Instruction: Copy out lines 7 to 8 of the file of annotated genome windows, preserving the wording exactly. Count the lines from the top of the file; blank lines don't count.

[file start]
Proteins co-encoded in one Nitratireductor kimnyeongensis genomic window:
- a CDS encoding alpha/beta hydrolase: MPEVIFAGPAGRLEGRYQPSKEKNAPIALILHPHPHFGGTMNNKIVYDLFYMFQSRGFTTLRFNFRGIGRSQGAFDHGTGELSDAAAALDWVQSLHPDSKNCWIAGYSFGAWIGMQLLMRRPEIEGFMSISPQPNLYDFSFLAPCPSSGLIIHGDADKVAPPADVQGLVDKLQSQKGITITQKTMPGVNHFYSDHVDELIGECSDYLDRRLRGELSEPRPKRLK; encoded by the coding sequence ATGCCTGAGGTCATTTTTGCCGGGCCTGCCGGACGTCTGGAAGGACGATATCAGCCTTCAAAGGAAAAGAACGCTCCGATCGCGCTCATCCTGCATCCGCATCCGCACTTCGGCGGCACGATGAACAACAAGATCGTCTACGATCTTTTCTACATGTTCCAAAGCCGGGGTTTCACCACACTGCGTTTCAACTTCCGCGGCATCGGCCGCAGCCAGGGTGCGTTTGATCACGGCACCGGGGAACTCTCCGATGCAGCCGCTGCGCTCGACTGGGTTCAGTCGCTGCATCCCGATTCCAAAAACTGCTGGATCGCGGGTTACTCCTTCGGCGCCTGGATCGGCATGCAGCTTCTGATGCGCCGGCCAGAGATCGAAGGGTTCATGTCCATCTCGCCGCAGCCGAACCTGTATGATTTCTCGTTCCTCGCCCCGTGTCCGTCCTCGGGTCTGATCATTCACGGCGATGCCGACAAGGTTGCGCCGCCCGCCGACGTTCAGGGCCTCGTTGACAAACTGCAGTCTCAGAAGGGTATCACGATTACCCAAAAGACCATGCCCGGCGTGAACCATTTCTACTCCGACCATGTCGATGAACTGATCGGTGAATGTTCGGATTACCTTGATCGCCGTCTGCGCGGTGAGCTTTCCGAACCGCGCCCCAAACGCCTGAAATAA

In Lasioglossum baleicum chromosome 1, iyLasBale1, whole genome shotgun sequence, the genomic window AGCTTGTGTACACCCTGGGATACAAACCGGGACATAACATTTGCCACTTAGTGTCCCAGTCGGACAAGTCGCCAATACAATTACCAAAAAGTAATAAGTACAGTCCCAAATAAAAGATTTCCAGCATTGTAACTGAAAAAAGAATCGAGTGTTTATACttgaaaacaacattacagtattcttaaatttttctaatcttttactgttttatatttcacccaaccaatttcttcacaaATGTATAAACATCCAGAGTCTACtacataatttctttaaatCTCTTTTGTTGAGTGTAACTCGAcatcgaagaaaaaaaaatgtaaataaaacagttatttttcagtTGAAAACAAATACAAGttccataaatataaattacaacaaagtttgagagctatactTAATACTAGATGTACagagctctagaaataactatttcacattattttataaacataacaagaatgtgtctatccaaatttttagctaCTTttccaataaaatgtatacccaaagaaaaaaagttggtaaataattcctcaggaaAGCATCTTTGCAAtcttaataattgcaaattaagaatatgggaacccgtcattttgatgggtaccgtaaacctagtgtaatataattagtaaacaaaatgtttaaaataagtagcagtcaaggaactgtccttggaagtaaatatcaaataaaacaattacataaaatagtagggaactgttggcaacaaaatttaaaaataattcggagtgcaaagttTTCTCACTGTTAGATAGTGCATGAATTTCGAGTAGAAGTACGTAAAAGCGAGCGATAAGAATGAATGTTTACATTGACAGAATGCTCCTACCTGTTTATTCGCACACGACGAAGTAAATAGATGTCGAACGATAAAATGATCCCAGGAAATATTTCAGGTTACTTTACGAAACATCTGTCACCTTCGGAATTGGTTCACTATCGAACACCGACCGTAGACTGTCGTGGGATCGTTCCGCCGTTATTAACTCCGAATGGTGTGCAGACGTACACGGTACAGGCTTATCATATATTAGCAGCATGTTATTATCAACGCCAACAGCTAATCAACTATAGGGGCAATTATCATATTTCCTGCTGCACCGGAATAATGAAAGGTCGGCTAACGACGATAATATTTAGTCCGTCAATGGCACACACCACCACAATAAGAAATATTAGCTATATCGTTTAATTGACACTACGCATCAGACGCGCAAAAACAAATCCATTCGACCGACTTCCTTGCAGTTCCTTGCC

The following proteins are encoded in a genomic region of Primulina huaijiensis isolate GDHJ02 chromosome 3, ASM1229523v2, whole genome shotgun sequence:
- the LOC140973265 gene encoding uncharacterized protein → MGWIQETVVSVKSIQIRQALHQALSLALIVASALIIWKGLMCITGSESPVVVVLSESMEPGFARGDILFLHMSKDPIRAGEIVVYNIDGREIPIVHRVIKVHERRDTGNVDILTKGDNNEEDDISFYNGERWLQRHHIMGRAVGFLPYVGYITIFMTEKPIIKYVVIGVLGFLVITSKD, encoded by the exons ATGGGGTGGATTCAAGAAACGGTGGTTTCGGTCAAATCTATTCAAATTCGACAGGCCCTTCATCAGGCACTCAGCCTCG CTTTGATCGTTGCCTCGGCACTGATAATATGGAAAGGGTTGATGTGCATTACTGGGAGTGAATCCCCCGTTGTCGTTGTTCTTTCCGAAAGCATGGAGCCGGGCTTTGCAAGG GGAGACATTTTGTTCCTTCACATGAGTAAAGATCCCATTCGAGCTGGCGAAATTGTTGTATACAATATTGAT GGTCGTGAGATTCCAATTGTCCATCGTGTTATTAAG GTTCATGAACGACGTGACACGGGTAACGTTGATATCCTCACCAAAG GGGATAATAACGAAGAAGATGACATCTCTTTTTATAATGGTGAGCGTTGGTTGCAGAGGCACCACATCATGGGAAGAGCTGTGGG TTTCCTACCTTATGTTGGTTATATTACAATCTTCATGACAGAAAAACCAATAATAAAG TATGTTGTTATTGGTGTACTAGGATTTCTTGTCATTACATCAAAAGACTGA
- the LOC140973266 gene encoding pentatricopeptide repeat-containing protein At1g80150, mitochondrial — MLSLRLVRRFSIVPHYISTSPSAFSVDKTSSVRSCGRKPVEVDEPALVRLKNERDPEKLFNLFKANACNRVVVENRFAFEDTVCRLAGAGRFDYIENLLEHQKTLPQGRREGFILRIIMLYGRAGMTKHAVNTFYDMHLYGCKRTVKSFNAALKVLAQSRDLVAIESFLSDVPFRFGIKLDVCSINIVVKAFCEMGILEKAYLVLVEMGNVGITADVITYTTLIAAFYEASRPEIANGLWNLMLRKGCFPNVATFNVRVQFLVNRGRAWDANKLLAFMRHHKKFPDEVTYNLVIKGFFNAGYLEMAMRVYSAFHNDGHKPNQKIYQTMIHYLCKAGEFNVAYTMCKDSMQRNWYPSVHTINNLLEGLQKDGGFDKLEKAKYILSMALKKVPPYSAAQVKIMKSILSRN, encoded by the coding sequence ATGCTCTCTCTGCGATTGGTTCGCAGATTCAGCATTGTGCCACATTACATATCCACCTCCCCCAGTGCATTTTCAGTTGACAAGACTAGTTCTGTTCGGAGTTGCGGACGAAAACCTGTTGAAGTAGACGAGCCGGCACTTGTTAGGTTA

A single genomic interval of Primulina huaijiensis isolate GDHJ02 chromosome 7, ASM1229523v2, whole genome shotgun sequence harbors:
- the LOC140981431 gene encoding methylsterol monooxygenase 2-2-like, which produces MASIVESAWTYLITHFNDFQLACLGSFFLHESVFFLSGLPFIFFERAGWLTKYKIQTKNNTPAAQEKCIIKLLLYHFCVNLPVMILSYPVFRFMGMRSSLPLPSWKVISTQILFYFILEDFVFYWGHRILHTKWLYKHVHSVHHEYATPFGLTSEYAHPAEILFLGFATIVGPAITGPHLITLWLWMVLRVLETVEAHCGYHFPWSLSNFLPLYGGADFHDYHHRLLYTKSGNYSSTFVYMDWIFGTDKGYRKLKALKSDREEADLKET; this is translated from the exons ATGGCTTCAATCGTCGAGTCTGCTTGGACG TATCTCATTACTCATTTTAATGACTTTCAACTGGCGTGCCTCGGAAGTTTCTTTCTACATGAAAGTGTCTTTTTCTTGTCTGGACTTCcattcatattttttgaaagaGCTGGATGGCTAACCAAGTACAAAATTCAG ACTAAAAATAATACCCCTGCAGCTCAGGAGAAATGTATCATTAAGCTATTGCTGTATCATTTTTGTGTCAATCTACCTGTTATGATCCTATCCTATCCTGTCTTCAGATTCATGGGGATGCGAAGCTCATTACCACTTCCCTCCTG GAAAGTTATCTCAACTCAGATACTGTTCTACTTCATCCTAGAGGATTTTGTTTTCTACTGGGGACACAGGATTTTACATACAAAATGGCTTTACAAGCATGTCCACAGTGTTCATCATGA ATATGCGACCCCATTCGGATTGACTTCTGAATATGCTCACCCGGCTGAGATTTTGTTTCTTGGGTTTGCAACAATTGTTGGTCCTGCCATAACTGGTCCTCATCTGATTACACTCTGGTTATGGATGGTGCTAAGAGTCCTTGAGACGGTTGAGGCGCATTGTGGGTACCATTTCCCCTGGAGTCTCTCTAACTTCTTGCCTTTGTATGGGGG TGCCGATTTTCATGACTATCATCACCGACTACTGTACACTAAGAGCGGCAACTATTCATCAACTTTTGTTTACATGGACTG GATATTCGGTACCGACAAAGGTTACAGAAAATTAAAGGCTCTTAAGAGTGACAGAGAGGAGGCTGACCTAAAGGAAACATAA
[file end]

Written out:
A single genomic interval of Primulina huaijiensis isolate GDHJ02 chromosome 7, ASM1229523v2, whole genome shotgun sequence harbors:
- the LOC140981431 gene encoding methylsterol monooxygenase 2-2-like, which produces MASIVESAWTYLITHFNDFQLACLGSFFLHESVFFLSGLPFIFFERAGWLTKYKIQTKNNTPAAQEKCIIKLLLYHFCVNLPVMILSYPVFRFMGMRSSLPLPSWKVISTQILFYFILEDFVFYWGHRILHTKWLYKHVHSVHHEYATPFGLTSEYAHPAEILFLGFATIVGPAITGPHLITLWLWMVLRVLETVEAHCGYHFPWSLSNFLPLYGGADFHDYHHRLLYTKSGNYSSTFVYMDWIFGTDKGYRKLKALKSDREEADLKET; this is translated from the exons ATGGCTTCAATCGTCGAGTCTGCTTGGACG TATCTCATTACTCATTTTAATGACTTTCAACTGGCGTGCCTCGGAAGTTTCTTTCTACATGAAAGTGTCTTTTTCTTGTCTGGACTTCcattcatattttttgaaagaGCTGGATGGCTAACCAAGTACAAAATTCAG ACTAAAAATAATACCCCTGCAGCTCAGGAGAAATGTATCATTAAGCTATTGCTGTATCATTTTTGTGTCAATCTACCTGTTATGATCCTATCCTATCCTGTCTTCAGATTCATGGGGATGCGAAGCTCATTACCACTTCCCTCCTG GAAAGTTATCTCAACTCAGATACTGTTCTACTTCATCCTAGAGGATTTTGTTTTCTACTGGGGACACAGGATTTTACATACAAAATGGCTTTACAAGCATGTCCACAGTGTTCATCATGA ATATGCGACCCCATTCGGATTGACTTCTGAATATGCTCACCCGGCTGAGATTTTGTTTCTTGGGTTTGCAACAATTGTTGGTCCTGCCATAACTGGTCCTCATCTGATTACACTCTGGTTATGGATGGTGCTAAGAGTCCTTGAGACGGTTGAGGCGCATTGTGGGTACCATTTCCCCTGGAGTCTCTCTAACTTCTTGCCTTTGTATGGGGG TGCCGATTTTCATGACTATCATCACCGACTACTGTACACTAAGAGCGGCAACTATTCATCAACTTTTGTTTACATGGACTG GATATTCGGTACCGACAAAGGTTACAGAAAATTAAAGGCTCTTAAGAGTGACAGAGAGGAGGCTGACCTAAAGGAAACATAA